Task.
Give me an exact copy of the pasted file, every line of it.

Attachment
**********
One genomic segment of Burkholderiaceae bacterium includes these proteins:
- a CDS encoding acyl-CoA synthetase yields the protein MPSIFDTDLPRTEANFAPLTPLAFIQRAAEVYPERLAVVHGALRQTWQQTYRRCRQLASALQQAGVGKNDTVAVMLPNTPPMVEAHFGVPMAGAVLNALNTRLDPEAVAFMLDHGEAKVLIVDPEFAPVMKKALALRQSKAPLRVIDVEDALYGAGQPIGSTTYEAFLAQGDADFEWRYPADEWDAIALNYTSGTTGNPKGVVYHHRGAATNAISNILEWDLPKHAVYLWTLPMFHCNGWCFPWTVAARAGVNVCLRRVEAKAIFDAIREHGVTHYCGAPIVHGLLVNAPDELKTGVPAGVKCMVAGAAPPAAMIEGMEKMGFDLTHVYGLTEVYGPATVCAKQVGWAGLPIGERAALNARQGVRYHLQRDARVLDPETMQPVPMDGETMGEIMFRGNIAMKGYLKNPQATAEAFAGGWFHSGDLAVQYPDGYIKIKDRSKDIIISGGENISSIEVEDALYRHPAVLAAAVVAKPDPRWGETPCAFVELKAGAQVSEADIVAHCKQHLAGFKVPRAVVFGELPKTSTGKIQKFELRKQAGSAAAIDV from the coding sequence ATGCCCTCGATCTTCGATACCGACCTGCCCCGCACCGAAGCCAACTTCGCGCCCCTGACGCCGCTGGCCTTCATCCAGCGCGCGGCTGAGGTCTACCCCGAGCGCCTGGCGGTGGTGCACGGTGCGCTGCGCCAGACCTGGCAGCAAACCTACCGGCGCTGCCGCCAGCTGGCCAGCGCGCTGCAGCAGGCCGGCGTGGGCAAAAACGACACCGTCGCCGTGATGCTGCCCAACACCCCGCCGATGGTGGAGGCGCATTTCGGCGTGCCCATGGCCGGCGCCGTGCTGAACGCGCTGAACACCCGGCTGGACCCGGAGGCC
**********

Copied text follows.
One genomic segment of Burkholderiaceae bacterium includes these proteins:
- a CDS encoding acyl-CoA synthetase yields the protein MPSIFDTDLPRTEANFAPLTPLAFIQRAAEVYPERLAVVHGALRQTWQQTYRRCRQLASALQQAGVGKNDTVAVMLPNTPPMVEAHFGVPMAGAVLNALNTRLDPEAVAFMLDHGEAKVLIVDPEFAPVMKKALALRQSKAPLRVIDVEDALYGAGQPIGSTTYEAFLAQGDADFEWRYPADEWDAIALNYTSGTTGNPKGVVYHHRGAATNAISNILEWDLPKHAVYLWTLPMFHCNGWCFPWTVAARAGVNVCLRRVEAKAIFDAIREHGVTHYCGAPIVHGLLVNAPDELKTGVPAGVKCMVAGAAPPAAMIEGMEKMGFDLTHVYGLTEVYGPATVCAKQVGWAGLPIGERAALNARQGVRYHLQRDARVLDPETMQPVPMDGETMGEIMFRGNIAMKGYLKNPQATAEAFAGGWFHSGDLAVQYPDGYIKIKDRSKDIIISGGENISSIEVEDALYRHPAVLAAAVVAKPDPRWGETPCAFVELKAGAQVSEADIVAHCKQHLAGFKVPRAVVFGELPKTSTGKIQKFELRKQAGSAAAIDV from the coding sequence ATGCCCTCGATCTTCGATACCGACCTGCCCCGCACCGAAGCCAACTTCGCGCCCCTGACGCCGCTGGCCTTCATCCAGCGCGCGGCTGAGGTCTACCCCGAGCGCCTGGCGGTGGTGCACGGTGCGCTGCGCCAGACCTGGCAGCAAACCTACCGGCGCTGCCGCCAGCTGGCCAGCGCGCTGCAGCAGGCCGGCGTGGGCAAAAACGACACCGTCGCCGTGATGCTGCCCAACACCCCGCCGATGGTGGAGGCGCATTTCGGCGTGCCCATGGCCGGCGCCGTGCTGAACGCGCTGAACACCCGGCTGGACCCGGAGGCC